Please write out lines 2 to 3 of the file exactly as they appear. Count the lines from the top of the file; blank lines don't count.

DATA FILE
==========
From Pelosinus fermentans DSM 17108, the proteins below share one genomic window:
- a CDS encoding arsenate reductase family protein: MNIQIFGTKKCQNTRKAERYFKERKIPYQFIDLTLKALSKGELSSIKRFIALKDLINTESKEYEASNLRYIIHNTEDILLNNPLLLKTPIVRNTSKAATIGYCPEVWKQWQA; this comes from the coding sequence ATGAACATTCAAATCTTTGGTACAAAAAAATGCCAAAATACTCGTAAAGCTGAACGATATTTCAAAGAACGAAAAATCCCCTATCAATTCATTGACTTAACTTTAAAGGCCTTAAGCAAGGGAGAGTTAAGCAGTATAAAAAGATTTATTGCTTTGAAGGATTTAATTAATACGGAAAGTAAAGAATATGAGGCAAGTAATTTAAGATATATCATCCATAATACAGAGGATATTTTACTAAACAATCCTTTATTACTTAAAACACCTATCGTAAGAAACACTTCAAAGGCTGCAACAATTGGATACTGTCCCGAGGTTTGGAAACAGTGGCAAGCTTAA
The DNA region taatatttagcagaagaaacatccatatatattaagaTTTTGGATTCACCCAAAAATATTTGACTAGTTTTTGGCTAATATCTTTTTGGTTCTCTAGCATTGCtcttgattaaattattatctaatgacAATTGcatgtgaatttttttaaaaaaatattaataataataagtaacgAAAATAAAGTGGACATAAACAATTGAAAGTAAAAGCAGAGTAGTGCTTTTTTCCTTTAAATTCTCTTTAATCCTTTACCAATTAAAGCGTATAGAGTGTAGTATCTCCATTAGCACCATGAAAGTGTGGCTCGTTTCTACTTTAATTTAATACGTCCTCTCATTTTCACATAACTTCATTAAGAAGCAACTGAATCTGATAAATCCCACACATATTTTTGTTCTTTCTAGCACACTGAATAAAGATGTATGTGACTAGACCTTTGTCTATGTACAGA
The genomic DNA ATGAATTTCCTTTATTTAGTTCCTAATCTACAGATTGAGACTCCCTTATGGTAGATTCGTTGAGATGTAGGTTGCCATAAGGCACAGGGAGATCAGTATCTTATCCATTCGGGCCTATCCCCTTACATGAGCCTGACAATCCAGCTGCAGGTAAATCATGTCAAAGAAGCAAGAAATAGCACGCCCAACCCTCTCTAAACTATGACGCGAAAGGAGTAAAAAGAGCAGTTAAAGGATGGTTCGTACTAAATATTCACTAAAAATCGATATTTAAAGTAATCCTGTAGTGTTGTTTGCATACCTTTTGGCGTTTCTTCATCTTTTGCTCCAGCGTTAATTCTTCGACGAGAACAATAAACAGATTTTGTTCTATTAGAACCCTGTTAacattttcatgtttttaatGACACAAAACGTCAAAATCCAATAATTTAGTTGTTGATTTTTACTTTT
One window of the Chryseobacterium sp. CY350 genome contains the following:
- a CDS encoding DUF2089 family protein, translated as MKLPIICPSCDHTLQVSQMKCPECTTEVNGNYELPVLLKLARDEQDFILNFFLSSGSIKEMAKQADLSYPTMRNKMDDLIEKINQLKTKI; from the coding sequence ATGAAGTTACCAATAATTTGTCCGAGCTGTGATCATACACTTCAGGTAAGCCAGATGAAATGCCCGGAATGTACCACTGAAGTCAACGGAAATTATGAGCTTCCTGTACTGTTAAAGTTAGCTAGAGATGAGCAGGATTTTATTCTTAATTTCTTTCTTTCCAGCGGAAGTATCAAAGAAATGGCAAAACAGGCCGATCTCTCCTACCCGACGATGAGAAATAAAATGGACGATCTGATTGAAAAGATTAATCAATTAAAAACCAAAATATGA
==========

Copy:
- a CDS encoding arsenate reductase family protein: MNIQIFGTKKCQNTRKAERYFKERKIPYQFIDLTLKALSKGELSSIKRFIALKDLINTESKEYEASNLRYIIHNTEDILLNNPLLLKTPIVRNTSKAATIGYCPEVWKQWQA; this comes from the coding sequence ATGAACATTCAAATCTTTGGTACAAAAAAATGCCAAAATACTCGTAAAGCTGAACGATATTTCAAAGAACGAAAAATCCCCTATCAATTCATTGACTTAACTTTAAAGGCCTTAAGCAAGGGAGAGTTAAGCAGTATAAAAAGATTTATTGCTTTGAAGGATTTAATTAATACGGAAAGTAAAGAATATGAGGCAAGTAATTTAAGATATATCATCCATAATACAGAGGATATTTTACTAAACAATCCTTTATTACTTAAAACACCTATCGTAAGAAACACTTCAAAGGCTGCAACAATTGGATACTGTCCCGAGGTTTGGAAACAGTGGCAAGCTTAA
The DNA region taatatttagcagaagaaacatccatatatattaagaTTTTGGATTCACCCAAAAATATTTGACTAGTTTTTGGCTAATATCTTTTTGGTTCTCTAGCATTGCtcttgattaaattattatctaatgacAATTGcatgtgaatttttttaaaaaaatattaataataataagtaacgAAAATAAAGTGGACATAAACAATTGAAAGTAAAAGCAGAGTAGTGCTTTTTTCCTTTAAATTCTCTTTAATCCTTTACCAATTAAAGCGTATAGAGTGTAGTATCTCCATTAGCACCATGAAAGTGTGGCTCGTTTCTACTTTAATTTAATACGTCCTCTCATTTTCACATAACTTCATTAAGAAGCAACTGAATCTGATAAATCCCACACATATTTTTGTTCTTTCTAGCACACTGAATAAAGATGTATGTGACTAGACCTTTGTCTATGTACAGA